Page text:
“Indiana University Bloomington and a consortium of higher-learning institutions have received a three-year grant for The Peripheral Manuscripts Project: Digitizing Medieval Manuscript Collections in the Midwest, which will create a digital repository and catalog of medieval manuscripts across Midwestern collections.
The Council on Library and Information Resources awarded $281,936.10 for the project. IU Bloomington will serve as host for the grant, which was one of 18 projects receiving more than $4.1 million that the Council on Library and Information Resources announced Jan. 9 for its 2019 Digitizing Hidden Special Collections and Archives awards….”
“No museum that has made the transition to open access for the images in its collection would return to its previous approach. Although challenges are still being resolved, such as the additional workload and the potential uncertainty about where images of works from their collections have been published, museum staff cited the satisfaction that comes from fulfillment of the museum’s mission as a tremendous positive. Most institutions are experiencing greater internal (and in the case of the Yale museums, university-wide) collaboration than in the past between museum departments and attribute this in part to their move to open access….”
Abstract: In the United States, research funded by the government produces a significant portion of data. US law mandates that these data should be freely available to the public through ‘public access’, which is defined as fully discoverable and usable by the public. The U.S. government executive branch supported the public access requirements by issuing an Executive Directive titled ‘Increasing Access to the Results of Federally Funded ScientificResearch’ that required federal agencies with annual research and development expenditures of more than $100 million to create public access plans by 22 August 2013. The directive applied to 19 federal agencies, some with multiple divisions. Additional direction for this initiative was provided by the Executive Order ‘Making Open and Machine Readable the New Default for Government Information’ which was accompanied by a memorandum with specific guidelines for information management andinstructions to find ways to reduce compliance costs through interagency cooperation.In late 2013, the Institute of Museum and Library Services (IMLS) funded the Council on Library and Information Resources (CLIR) to conduct a project to help IMLS and its constituents understand the implications of the US federal public access mandate and howneeds and gaps in digital curation can best be addressed. Our project has three research components: (1) a structured content analysis of federal agency plans supporting public access to data and publications, identifying both commonalities and differences among plans; (2) case studies (interviews and analysis of project deliverables) of seven projects previously funded by IMLS to identify lessons about skills, capabilities and institutional arrangements that can facilitate data curation activities; and (3) a gap analysis of continuing education and readiness assessment of the workforce. Research and cultural institutions urgently need to rethink the professional identities of those responsible for collecting, organizing, and preserving data for future use. This paper reports on a project to help inform further investments.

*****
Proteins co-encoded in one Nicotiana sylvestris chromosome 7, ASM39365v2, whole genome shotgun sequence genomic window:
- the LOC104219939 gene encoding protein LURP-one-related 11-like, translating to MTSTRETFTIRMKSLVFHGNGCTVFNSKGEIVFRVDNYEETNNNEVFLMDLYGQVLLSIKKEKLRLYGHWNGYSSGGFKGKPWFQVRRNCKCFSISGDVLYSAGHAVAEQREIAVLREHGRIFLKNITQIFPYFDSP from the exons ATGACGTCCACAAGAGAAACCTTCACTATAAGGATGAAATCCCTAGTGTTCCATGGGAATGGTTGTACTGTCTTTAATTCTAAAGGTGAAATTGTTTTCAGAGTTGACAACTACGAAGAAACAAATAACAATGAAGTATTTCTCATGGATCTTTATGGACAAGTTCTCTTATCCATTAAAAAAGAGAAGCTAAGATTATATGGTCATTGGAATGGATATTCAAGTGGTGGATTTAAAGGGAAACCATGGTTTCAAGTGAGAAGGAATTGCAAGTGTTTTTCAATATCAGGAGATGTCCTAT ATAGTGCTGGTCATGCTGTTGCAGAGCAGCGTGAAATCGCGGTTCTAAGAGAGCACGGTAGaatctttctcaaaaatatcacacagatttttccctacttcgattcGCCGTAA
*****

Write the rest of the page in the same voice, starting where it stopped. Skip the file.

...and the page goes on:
“PHILADELPHIA The Council on Library and Information Resources (CLIR) has awarded a prestigious Digitizing Hidden Collections grant to an interdenominational consortium of institutions holding historic records of Philadelphia congregations. The Presbyterian Historical Society (PHS), the national archives of the PC(USA), is one of the consortium’s 11 collecting groups. The project was one of 14 recommended for funding in 2017 out of 118 applicants. The $385,000 grant award enables the consortium to digitize and share online more than 41,000 pages of records from the years 1708 to 1870, including baptismal, marriage, bar mitzvah and burial information.”
“The following eighteen projects were selected from among one hundred sixty-seven proposals submitted in 2015.
This is the first group of projects supported by the Digitizing Hidden Special Collections and Archives awards program. Like its predecessor program, Cataloging Hidden Special Collections and Archives (2008-2014), Digitizing Hidden Collections funds projects in which locally executed protocols contribute to a national good, using methods that are cost efficient and subject to wider adoption. It supports the creation of digital representations of unique content of high scholarly significance that will be discoverable and usable as elements of a coherent national collection….”